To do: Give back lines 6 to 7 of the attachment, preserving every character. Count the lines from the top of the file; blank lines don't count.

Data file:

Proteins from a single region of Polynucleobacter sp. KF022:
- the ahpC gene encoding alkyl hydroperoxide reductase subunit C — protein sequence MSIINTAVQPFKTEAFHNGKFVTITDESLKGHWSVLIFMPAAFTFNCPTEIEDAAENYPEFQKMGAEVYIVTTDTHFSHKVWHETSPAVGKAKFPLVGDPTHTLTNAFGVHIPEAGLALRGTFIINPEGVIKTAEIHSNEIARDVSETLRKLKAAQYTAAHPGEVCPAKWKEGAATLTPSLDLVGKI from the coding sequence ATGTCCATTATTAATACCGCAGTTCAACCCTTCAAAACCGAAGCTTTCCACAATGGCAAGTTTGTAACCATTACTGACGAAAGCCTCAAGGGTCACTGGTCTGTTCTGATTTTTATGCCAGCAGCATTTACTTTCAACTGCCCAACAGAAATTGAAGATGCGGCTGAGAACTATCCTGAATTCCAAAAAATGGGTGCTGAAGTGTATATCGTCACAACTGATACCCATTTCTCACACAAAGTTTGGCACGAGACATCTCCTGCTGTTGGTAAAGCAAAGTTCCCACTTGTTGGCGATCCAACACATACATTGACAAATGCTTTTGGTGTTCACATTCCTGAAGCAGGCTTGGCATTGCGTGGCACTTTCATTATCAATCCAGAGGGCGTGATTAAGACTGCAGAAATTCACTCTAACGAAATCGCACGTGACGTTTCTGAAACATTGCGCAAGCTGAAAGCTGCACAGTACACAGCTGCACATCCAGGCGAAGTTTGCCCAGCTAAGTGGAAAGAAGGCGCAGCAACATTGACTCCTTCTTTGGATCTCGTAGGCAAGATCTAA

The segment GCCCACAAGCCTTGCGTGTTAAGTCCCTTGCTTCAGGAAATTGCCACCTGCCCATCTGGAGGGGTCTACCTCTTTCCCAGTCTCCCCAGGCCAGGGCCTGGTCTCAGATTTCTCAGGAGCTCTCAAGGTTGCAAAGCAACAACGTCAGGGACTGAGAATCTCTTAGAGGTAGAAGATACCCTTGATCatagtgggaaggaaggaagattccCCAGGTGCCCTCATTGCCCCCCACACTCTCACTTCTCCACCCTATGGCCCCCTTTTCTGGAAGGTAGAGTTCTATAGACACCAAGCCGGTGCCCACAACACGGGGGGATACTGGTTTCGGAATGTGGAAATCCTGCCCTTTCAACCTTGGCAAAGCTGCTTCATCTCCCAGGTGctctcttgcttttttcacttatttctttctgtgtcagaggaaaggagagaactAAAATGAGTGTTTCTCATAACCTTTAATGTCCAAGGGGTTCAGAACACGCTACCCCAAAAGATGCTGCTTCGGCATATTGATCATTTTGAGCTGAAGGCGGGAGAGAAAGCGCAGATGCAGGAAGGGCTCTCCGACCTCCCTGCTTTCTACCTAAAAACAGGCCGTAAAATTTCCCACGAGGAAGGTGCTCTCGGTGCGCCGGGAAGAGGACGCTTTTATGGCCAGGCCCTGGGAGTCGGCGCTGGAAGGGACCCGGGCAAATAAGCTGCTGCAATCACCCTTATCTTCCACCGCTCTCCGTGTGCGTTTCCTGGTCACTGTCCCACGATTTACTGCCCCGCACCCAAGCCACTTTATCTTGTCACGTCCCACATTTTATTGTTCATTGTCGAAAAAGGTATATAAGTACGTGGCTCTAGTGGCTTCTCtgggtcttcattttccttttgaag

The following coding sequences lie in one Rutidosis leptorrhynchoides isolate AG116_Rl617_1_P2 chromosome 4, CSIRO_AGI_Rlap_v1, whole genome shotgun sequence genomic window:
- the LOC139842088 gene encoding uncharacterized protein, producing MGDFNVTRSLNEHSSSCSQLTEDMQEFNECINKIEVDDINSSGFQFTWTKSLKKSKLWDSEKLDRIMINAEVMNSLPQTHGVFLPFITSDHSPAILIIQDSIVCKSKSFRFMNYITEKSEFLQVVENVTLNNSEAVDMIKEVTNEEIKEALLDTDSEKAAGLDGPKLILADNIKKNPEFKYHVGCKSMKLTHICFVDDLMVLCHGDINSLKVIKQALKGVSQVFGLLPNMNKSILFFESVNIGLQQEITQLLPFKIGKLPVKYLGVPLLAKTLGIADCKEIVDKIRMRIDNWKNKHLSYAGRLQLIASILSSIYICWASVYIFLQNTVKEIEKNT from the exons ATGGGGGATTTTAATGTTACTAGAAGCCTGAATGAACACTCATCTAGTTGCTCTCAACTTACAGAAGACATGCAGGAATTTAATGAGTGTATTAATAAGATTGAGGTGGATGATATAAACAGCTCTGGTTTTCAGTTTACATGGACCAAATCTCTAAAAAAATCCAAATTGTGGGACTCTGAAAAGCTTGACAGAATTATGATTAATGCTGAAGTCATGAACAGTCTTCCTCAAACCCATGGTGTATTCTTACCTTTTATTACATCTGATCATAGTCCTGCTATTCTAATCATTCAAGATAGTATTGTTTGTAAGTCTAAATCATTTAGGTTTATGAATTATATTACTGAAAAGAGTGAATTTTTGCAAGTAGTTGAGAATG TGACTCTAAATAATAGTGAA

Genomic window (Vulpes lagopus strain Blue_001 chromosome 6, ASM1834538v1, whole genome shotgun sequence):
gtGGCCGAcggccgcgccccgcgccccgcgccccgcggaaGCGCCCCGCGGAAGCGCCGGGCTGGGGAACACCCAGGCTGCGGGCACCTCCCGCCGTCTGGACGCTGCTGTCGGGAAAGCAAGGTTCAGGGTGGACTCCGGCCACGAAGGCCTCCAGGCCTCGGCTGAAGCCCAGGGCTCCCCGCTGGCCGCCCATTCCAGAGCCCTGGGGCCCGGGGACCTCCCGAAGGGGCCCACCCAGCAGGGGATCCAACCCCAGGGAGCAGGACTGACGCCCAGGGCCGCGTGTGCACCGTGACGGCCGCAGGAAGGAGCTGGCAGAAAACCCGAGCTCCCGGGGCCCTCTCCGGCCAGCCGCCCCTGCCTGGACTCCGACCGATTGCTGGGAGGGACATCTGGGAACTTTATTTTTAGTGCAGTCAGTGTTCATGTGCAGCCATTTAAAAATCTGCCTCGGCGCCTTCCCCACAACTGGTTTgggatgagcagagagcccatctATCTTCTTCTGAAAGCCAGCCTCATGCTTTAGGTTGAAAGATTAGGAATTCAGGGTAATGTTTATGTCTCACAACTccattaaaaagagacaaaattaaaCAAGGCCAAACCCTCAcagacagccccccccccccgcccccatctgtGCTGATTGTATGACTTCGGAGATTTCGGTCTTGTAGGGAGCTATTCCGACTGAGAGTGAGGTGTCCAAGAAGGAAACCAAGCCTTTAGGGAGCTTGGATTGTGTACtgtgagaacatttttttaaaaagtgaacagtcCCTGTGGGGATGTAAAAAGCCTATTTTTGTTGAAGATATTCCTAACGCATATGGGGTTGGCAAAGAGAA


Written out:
Genomic window (Vulpes lagopus strain Blue_001 chromosome 6, ASM1834538v1, whole genome shotgun sequence):
gtGGCCGAcggccgcgccccgcgccccgcgccccgcggaaGCGCCCCGCGGAAGCGCCGGGCTGGGGAACACCCAGGCTGCGGGCACCTCCCGCCGTCTGGACGCTGCTGTCGGGAAAGCAAGGTTCAGGGTGGACTCCGGCCACGAAGGCCTCCAGGCCTCGGCTGAAGCCCAGGGCTCCCCGCTGGCCGCCCATTCCAGAGCCCTGGGGCCCGGGGACCTCCCGAAGGGGCCCACCCAGCAGGGGATCCAACCCCAGGGAGCAGGACTGACGCCCAGGGCCGCGTGTGCACCGTGACGGCCGCAGGAAGGAGCTGGCAGAAAACCCGAGCTCCCGGGGCCCTCTCCGGCCAGCCGCCCCTGCCTGGACTCCGACCGATTGCTGGGAGGGACATCTGGGAACTTTATTTTTAGTGCAGTCAGTGTTCATGTGCAGCCATTTAAAAATCTGCCTCGGCGCCTTCCCCACAACTGGTTTgggatgagcagagagcccatctATCTTCTTCTGAAAGCCAGCCTCATGCTTTAGGTTGAAAGATTAGGAATTCAGGGTAATGTTTATGTCTCACAACTccattaaaaagagacaaaattaaaCAAGGCCAAACCCTCAcagacagccccccccccccgcccccatctgtGCTGATTGTATGACTTCGGAGATTTCGGTCTTGTAGGGAGCTATTCCGACTGAGAGTGAGGTGTCCAAGAAGGAAACCAAGCCTTTAGGGAGCTTGGATTGTGTACtgtgagaacatttttttaaaaagtgaacagtcCCTGTGGGGATGTAAAAAGCCTATTTTTGTTGAAGATATTCCTAACGCATATGGGGTTGGCAAAGAGAA